It's the Madrid Masters final on Sunday, and after straight-set wins yesterday, Alexander Zverev and Matteo Berrettini meet this afternoon to decide who lifts the trophy. Dan Weston assesses the final...
"The Italian has now won eight matches in a row following a title in Belgrade a few weeks ago, and he's only dropped three sets in those matches."
Berrettini gives us an underdog semi-final winner
Alexander Zverev and Matteo Berrettini were deserved winners in their semi-finals yesterday, both winning 2-0 in sets and facing two and zero break point chances on their serves, respectively. Zverev overturned the recent head-to-head to get the better of Dominic Thiem, while Berrettini gave us an underdog winner from our recommendation yesterday as he defeated Casper Ruud - becoming the first player all week to break the Norwegian's serve, in what was still a pretty serve-orientated match.
Berrettini with edge on serve against Zverev
The duo have exhibited a rather different dynamic in their matches in Madrid in the past week. Berrettini has been dominant on serve, winning over 75% of service points, while Zverev has been excellent on return in quick conditions, winning 42% of return points.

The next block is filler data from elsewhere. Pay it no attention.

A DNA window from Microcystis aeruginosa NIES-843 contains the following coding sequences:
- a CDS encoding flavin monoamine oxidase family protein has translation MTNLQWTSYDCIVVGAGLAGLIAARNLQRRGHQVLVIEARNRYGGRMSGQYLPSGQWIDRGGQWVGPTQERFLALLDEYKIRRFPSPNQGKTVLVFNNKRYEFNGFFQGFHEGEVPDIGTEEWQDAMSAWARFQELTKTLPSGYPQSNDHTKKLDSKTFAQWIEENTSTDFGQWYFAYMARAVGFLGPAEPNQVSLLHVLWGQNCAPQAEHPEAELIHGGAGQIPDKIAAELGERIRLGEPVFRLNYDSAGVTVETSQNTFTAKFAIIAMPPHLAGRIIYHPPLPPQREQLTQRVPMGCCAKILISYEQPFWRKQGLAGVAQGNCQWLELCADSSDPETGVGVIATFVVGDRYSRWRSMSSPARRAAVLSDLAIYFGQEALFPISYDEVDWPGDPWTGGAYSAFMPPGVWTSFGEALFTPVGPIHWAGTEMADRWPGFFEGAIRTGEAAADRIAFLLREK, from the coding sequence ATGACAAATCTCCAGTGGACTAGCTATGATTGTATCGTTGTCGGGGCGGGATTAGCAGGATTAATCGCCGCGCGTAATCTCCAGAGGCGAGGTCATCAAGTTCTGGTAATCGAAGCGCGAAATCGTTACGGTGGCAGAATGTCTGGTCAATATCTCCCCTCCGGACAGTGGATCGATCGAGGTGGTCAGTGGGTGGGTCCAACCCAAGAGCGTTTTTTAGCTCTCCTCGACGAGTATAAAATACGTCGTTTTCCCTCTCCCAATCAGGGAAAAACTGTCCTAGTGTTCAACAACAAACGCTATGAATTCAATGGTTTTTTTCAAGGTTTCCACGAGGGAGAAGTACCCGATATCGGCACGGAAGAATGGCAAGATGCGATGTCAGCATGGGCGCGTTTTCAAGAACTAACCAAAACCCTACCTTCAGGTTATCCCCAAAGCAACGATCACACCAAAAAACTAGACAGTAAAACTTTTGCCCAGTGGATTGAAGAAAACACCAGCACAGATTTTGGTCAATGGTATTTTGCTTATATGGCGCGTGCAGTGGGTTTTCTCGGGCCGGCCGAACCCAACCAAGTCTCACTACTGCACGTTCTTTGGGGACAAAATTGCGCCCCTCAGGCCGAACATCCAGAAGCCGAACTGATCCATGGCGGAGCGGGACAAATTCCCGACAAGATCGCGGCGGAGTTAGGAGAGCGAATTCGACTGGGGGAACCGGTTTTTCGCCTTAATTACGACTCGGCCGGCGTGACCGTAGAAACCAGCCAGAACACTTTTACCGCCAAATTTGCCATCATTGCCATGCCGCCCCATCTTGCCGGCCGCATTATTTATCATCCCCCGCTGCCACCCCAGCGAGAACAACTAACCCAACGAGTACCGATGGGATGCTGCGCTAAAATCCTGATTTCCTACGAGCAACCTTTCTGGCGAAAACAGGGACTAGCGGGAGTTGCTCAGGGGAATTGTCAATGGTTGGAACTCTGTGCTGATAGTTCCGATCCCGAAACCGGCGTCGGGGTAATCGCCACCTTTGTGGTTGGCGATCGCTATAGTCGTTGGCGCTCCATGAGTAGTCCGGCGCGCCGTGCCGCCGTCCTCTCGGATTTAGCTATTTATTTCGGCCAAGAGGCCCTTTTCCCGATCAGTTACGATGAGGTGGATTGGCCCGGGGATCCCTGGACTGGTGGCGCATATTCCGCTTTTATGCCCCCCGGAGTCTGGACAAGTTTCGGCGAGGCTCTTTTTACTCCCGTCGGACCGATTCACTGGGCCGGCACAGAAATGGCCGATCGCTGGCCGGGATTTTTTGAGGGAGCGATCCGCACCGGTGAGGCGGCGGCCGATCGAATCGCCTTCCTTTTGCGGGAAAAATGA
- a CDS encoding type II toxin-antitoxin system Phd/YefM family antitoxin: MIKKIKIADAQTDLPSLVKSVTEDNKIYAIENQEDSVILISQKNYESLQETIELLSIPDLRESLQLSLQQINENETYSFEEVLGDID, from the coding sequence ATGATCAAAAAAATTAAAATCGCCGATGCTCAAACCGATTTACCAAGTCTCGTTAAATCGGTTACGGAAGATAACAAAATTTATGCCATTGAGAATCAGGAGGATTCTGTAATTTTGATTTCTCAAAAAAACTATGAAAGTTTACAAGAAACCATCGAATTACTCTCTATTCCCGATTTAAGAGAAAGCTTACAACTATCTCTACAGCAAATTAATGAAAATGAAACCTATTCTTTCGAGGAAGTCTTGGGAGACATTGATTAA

It makes for a potential clash of styles this afternoon, and the challenge for Zverev will be to put consistent pressure on that Berrettini serve, which looks extremely strong.
In the last 12 months on clay, this dynamic also persists, with Zverev having a slight edge on return, but Berrettini winning around 4% more service points. If we extend to a 24 month surface sample, the differential is again pretty similar, and given this, I'm surprised to see Berrettini underdog at 2.6413/8 at the time of writing.
Market perhaps influenced by Zverev's victories against big-names
The Italian has now won eight matches in a row on clay following a title in Belgrade a few weeks ago, and he's only dropped three sets in those matches. While he was favourite or about even money in seven out of those eight wins, he's faced some pretty competent players on the surface to achieve that run of results.
Conversely, Zverev came into this event in mediocre form, having been beaten in the last hard court tournament in his opening match by Emil Ruusuvuori, and losing to David Goffin and Ilya Ivashka in clay events after a solitary victory in each tournament.
I can't help thinking that wins over Nadal and Thiem - both of whom would prefer slower clay conditions - have influenced the market with their current estimations of Zverev's level and in my view, Berrettini looks the value choice here at that underdog price.
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